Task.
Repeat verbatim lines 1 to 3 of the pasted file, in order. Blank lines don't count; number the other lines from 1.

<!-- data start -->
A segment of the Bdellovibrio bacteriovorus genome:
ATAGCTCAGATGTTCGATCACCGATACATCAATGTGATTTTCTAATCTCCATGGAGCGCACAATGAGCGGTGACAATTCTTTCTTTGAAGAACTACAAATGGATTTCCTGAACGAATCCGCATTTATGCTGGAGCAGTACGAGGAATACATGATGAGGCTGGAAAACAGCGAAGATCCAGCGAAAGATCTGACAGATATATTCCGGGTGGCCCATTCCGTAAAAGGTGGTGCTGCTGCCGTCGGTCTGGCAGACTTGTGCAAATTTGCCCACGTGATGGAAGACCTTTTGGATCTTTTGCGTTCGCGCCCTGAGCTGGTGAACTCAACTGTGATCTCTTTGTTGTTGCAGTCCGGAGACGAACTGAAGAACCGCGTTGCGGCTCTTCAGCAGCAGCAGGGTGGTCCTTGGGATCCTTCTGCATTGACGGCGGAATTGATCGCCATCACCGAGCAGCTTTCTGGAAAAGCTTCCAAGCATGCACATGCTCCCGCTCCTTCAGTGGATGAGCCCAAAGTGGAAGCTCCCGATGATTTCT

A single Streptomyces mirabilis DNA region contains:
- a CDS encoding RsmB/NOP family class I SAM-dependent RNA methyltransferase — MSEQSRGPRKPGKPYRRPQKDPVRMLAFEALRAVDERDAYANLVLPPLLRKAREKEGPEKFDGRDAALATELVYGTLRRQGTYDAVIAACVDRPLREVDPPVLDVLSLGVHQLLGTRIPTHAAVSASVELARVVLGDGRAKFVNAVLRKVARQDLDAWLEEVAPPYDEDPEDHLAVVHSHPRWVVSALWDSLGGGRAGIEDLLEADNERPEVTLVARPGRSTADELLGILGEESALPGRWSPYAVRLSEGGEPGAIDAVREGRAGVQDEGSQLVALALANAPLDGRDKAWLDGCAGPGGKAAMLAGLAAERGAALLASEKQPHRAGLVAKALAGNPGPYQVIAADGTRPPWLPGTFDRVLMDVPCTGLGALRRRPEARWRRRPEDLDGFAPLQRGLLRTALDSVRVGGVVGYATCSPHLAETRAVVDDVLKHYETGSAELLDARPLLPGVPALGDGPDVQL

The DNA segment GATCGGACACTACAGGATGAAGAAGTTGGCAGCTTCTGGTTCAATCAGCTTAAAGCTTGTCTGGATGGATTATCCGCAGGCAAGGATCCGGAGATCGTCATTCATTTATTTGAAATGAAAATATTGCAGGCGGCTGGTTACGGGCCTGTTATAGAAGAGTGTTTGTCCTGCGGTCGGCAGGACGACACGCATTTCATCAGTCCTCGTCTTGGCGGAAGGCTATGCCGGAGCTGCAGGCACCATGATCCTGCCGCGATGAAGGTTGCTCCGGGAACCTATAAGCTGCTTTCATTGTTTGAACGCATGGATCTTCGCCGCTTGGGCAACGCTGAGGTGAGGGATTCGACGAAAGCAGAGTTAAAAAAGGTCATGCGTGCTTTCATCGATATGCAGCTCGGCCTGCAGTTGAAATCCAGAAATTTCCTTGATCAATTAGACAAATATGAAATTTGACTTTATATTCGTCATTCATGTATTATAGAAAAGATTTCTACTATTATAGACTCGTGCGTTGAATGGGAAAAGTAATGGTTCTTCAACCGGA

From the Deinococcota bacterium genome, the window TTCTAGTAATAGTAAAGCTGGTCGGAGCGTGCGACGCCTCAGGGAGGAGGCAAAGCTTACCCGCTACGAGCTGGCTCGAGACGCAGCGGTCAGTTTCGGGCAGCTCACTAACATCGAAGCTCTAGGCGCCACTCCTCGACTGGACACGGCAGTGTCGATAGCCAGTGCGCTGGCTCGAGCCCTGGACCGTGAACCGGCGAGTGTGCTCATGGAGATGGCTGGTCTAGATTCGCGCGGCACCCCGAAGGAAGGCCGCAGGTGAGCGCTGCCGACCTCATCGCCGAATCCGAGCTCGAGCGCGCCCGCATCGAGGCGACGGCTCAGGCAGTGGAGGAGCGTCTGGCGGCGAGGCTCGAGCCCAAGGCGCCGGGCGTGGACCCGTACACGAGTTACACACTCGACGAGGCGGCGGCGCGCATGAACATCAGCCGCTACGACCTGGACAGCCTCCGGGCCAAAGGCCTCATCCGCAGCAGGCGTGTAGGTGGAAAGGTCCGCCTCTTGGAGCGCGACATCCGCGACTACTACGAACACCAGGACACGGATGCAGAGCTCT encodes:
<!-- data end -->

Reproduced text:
A segment of the Bdellovibrio bacteriovorus genome:
ATAGCTCAGATGTTCGATCACCGATACATCAATGTGATTTTCTAATCTCCATGGAGCGCACAATGAGCGGTGACAATTCTTTCTTTGAAGAACTACAAATGGATTTCCTGAACGAATCCGCATTTATGCTGGAGCAGTACGAGGAATACATGATGAGGCTGGAAAACAGCGAAGATCCAGCGAAAGATCTGACAGATATATTCCGGGTGGCCCATTCCGTAAAAGGTGGTGCTGCTGCCGTCGGTCTGGCAGACTTGTGCAAATTTGCCCACGTGATGGAAGACCTTTTGGATCTTTTGCGTTCGCGCCCTGAGCTGGTGAACTCAACTGTGATCTCTTTGTTGTTGCAGTCCGGAGACGAACTGAAGAACCGCGTTGCGGCTCTTCAGCAGCAGCAGGGTGGTCCTTGGGATCCTTCTGCATTGACGGCGGAATTGATCGCCATCACCGAGCAGCTTTCTGGAAAAGCTTCCAAGCATGCACATGCTCCCGCTCCTTCAGTGGATGAGCCCAAAGTGGAAGCTCCCGATGATTTCT

A single Streptomyces mirabilis DNA region contains: